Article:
2020 Olympics postponed after Canada pulls out

Published On March 23, 2020 | By Jeremy Yudin | News, Sports
The Olympic rings are pictured at dusk through a steel fence, at the waterfront area of the Odaiba Marine Park, after the postponing of the Olympic Games Tokyo 2020, due to the outbreak of coronavirus disease (COVID 19), in Tokyo, Japan March 25, 2020. (REUTERS/Issei Kato)
Jeremy Yudin

The 2020 Summer Olympics have officially been postponed due to the risk of COVID-19, which has sickened more than 350,000 people and killed 16,000 around the world.

The news comes after Canada announced Sunday that they won’t be sending their athletes to the 2020 Tokyo games.

Almost 150 Canadians qualified for the 2020 Olympics. Only 57 per cent of Olympic qualification spots had been determined.

The games were set to take place between July 24 and Aug 9.

International Olympic Committee member Dick Pound said the Games are to be postponed likely to 2021. The details would be worked out over the next four weeks.

“It will come in stages,” said Pound. “We will postpone this and begin to deal with all the ramifications of moving this, which are immense.”

“With COVID-19 and the associated risks, it is not safe for our athletes, and the health and safety of their families and the broader Canadian community for athletes to continue training towards these Games. In fact, it runs counter to the public health advice which we urge all Canadians to follow,” wrote the Canadian Olympic Committee and Canadian Paralympic Committee in a statement.

Kayleigh Bush, a Humber cross country athlete, supported the decision to cancels the Games.

“It’s more than just sports. You have to think about the health of everyone,” she said. “It’s really disappointing (for athletes) because that’s something that they’re striving for and to see that cancelled is hard to see.”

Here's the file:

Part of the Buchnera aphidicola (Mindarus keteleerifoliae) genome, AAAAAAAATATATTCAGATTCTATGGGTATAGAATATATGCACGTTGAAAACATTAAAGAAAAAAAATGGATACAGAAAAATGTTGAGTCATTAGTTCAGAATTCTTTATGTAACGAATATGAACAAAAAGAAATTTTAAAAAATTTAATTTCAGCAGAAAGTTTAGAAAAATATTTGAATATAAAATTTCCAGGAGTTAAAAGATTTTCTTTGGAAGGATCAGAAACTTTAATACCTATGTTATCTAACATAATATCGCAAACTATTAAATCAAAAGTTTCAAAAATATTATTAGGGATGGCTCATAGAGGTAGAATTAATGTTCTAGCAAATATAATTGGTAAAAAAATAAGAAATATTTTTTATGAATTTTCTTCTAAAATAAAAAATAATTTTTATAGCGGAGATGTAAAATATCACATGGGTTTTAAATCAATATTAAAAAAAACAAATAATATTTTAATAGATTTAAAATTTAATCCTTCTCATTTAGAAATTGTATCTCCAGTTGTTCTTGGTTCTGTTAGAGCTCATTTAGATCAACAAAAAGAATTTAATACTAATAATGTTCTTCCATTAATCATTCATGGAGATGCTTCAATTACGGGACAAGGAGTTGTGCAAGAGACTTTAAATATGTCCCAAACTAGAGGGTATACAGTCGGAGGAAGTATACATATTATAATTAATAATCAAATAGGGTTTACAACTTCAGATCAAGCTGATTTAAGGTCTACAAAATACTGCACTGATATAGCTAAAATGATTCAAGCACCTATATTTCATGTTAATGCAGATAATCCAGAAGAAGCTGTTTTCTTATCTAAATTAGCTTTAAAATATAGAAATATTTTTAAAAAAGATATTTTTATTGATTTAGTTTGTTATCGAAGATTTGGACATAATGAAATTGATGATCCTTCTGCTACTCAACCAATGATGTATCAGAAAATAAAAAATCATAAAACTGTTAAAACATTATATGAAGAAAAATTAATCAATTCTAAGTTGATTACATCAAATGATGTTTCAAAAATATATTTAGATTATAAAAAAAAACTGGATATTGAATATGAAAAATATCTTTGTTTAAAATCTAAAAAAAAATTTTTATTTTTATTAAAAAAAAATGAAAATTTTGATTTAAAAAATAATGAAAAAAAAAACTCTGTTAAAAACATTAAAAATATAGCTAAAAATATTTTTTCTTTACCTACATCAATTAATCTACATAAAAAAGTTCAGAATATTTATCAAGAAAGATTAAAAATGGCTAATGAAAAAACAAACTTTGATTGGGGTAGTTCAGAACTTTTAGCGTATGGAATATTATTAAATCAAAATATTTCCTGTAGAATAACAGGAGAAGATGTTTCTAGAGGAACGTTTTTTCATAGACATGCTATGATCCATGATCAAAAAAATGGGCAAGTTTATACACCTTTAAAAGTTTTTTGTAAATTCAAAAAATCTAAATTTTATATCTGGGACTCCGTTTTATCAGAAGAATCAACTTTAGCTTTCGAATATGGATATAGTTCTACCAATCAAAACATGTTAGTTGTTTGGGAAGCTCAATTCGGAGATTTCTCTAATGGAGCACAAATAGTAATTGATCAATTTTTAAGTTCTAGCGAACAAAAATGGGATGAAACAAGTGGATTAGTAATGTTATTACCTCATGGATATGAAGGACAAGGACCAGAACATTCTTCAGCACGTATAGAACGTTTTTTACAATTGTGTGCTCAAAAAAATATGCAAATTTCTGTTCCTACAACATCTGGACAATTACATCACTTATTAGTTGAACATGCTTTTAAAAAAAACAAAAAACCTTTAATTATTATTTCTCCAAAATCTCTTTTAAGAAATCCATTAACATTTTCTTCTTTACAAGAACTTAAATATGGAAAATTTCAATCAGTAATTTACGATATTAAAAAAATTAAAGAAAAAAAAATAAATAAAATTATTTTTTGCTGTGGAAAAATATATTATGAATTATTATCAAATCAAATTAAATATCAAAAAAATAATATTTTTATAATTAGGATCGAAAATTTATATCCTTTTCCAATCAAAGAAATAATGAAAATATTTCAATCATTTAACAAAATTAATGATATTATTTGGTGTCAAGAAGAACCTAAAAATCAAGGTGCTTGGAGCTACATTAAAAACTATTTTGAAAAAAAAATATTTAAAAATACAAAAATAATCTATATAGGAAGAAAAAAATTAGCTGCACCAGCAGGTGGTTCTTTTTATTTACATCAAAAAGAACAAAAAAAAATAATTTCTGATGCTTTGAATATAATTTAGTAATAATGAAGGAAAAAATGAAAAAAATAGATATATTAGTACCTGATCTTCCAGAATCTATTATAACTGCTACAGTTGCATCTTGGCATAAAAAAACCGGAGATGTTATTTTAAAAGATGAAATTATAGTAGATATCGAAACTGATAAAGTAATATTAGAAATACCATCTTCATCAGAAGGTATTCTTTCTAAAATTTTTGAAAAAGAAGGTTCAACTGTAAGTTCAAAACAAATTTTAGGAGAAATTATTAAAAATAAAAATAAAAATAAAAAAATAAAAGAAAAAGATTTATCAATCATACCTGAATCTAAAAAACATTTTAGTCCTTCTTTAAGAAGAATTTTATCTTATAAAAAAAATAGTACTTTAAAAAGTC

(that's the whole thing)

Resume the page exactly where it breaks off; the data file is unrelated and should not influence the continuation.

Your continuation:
Bush, who made the 2019 Ontario Colleges Athletic Association (OCAA) Second-Ontario Team, was looking forward to seeing Canadian runner Melissa Bishop-Nriagu, who competed in the 2012 and 2016 Olympics.

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please read *ALL of this.⁠ ⁠ My first emotion was tears reading the COC’s announcement. We work so hard, for many, many, years to be at this level. I know the thrill of making an Olympic team, walking into opening ceremonies, and competing amongst the best in the world. Representing your country at the Olympic Games is an absolute privilege and the thought of not being able to do that makes me cry. My biggest fear is the IOC won’t agree and the Olympics will go on without Team Canada. ⁠ ⁠ BUT this is far bigger than our dreams right now. This is far bigger than the Olympics. I do stand by the COC and CPC’s decision, and hope that the IOC will also stand up for what is right. We must fight for humanity right now. I, personally, have family members that are in that ‘high risk’ category right now. I am not wiling to take those risks to lose them. Now more than ever, is a time to think bigger than yourself. Protect yourself, your families, and your communities.⁠ ⁠ I’ll be ready and will wait for the 2020 Olympics, whenever they may be. I still have a medal to fight for. ⁠ Sport will bring the world together again. When the time is right, the Olympics will be a celebration. ⁠ ⁠ #teamcanada #olympics #yabish #stayhome #stayfocused⁠ ⁠

A post shared by Melissa | Canadian Olympian (@melissacorinneb) on

The 2020 Tokyo Games have been one of many events to be postponed due to COVID-19. Also known as the Coronavirus, the disease has spread across the world after it was first identified in Wuhan, China in December.

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